One of my favorite pastimes at the University of Maine is attending hockey games. I grew up watching the Portland Pirates and look forward to the start of hockey season every October. Coming to a school that boosts of the atmosphere of Alfond Arena and the school spirit that surrounds UMaine hockey has always been something I’ve been happy to be a part of. That being said, there is one tradition that I have always struggled with.
At every UMaine hockey game, a stuffed referee named Bernie is dropped from the student section, hanging by a rope, and is swung back and forth to greet the referees as they skate out onto the ice. Bernie is made to look like a referee, even decked out in the classic black and white striped outfit and with a monkey’s head.
While some may view this as a long-standing tradition it’s hard for me to not look at it and feel uncomfortable about the image presented. The tradition of hanging of the referee from the student section is a hard one to find the origin of. However, UMaine posted a video back in February of 2016 which contained a student proudly stating that Bernie the referee “has been at UMaine for years and years, passed down through generations of Maniacs.”
When I look at this referee hanging from a rope and swinging back and forth, it’s hard for me to not think about our history as a country with lynching. Although the origin of these hangings comes from a law passed to use hanging as a form of capital punishment, for the majority of Americans the word lynching evokes a very different picture. The majority of lynchings in our country were committed during racially charged situations and periods of time where racial tensions, in general, were high. These hangings were used as a way to scare minorities and preserve white supremacy, especially after the end of slavery in the 1860s.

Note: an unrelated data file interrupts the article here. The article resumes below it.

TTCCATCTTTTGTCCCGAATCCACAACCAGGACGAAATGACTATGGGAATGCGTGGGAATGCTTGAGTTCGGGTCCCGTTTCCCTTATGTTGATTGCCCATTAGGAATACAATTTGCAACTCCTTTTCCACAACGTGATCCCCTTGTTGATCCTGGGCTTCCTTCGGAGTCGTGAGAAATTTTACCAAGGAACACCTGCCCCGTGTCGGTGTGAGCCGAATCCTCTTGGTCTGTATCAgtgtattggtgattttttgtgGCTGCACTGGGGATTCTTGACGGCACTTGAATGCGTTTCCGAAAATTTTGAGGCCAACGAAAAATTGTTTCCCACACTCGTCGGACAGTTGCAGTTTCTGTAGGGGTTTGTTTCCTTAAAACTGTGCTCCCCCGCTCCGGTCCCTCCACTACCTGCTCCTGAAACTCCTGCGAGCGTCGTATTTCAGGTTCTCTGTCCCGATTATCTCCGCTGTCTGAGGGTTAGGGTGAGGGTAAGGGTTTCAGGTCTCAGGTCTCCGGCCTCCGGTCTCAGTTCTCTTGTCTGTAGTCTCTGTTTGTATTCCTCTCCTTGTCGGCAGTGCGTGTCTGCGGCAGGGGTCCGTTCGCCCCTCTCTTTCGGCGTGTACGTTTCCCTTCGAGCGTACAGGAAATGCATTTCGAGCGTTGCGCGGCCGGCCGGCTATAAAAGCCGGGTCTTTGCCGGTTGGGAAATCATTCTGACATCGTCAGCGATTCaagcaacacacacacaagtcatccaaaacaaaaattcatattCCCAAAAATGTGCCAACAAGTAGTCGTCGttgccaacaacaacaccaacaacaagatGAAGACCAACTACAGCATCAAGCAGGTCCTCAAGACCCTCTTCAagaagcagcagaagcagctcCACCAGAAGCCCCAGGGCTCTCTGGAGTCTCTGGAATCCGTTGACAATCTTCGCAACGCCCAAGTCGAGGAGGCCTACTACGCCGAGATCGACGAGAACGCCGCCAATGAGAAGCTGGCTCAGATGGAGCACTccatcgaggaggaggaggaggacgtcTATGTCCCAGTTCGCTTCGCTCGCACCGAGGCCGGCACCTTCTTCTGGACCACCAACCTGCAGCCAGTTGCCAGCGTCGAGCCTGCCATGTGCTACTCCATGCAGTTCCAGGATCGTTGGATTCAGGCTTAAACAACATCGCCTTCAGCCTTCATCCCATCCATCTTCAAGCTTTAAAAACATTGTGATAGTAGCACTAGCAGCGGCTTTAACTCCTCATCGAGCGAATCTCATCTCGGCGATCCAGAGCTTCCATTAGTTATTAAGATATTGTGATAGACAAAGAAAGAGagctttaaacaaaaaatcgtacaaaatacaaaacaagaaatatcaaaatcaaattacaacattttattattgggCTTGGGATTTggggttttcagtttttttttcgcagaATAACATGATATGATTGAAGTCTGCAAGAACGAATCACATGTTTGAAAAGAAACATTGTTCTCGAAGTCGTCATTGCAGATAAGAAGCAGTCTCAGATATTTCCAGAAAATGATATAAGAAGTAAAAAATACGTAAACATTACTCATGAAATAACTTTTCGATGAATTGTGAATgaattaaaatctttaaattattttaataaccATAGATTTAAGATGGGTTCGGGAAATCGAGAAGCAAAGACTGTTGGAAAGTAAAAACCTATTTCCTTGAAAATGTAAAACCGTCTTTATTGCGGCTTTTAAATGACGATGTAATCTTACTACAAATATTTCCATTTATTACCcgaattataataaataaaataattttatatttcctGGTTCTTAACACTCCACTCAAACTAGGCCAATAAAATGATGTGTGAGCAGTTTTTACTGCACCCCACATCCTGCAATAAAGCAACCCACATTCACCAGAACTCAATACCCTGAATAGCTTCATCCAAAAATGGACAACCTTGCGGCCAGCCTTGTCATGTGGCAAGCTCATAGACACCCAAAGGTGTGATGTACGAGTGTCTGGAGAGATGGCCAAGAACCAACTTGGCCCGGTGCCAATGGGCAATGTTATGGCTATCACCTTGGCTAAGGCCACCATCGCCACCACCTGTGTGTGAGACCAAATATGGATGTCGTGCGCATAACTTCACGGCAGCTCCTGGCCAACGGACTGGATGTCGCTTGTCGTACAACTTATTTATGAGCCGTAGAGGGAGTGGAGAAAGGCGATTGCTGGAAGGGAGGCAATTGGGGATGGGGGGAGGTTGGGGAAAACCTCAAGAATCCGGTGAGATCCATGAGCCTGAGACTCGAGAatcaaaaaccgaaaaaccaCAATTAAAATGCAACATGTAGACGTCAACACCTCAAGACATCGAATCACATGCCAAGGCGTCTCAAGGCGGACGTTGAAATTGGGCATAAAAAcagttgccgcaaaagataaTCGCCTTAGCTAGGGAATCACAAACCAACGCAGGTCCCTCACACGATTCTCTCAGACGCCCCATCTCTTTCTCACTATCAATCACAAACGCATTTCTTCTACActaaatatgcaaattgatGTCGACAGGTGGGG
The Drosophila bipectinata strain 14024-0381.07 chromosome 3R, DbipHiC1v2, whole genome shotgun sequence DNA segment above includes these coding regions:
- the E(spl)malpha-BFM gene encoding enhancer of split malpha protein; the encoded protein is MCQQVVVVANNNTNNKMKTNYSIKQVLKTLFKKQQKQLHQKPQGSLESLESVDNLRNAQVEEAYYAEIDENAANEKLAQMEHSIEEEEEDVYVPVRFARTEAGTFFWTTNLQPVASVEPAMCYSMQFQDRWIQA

According to the National Association for Colored People (NAACP), 4,743 people were lynched between the years of 1882 and 1968. While a majority of these people (72.7 percent) were black, a wide variety of minorities were affected by the phenomenon. The Chinese Massacre of 1871 saw between 17 and 20 Chinese Americans lynched in the streets in what is widely thought of as a racially motivated attack. Likewise, Mexicans were the second-most targeted group, after African Americans, when it came to lynching. Between 1928 and 1948 there were 548 cases of Mexicans being lynched, and those are only the ones that were documented, likely leaving out a large number that went undocumented.
Those who are quick to brush this off as a piece of American history, and believe that we have moved on as a nation from this issue, need only to look back to our last president, Barack Obama, to find a wide variety of effigies hanging from a rope. Lynching continues to show up in the most racially charged moments in our country. Already this year police in Illinois had to respond to an incident in which a house had “Halloween decor” of “a black mannequin hanging from a tree with its hands and ankles tied” according to USA Today. To this day, senators are fighting to pass anti-lynching laws after over 200 failed attempts.
In the year 2018, the United States has still not been able to agree that lynching should be illegal. In our racially charged time, this is an issue that we continue to struggle with, as much as we would like to think that it’s an issue of the past, and just a dark part of our history that we wish to move on from.
So it’s time that we as a university ask ourselves if hanging a referee with a monkey, of all the animals possible, from a rope is the tradition that we want to preserve and be proud of. Is a tradition that could so easily be associated with a dark and ugly part of our culture, both past and present, how we want to exemplify what we stand for?
UMaine is a school with so many amazing opportunities to participate in and a wide variety of traditions, but it is important for us to be able to evolve as a school and be able to let go of the things that no longer fit what we stand for. So while I love the chants, the pep band and everything else that makes hockey at UMaine so special, it might be time to reconsider how we greet our referees every game.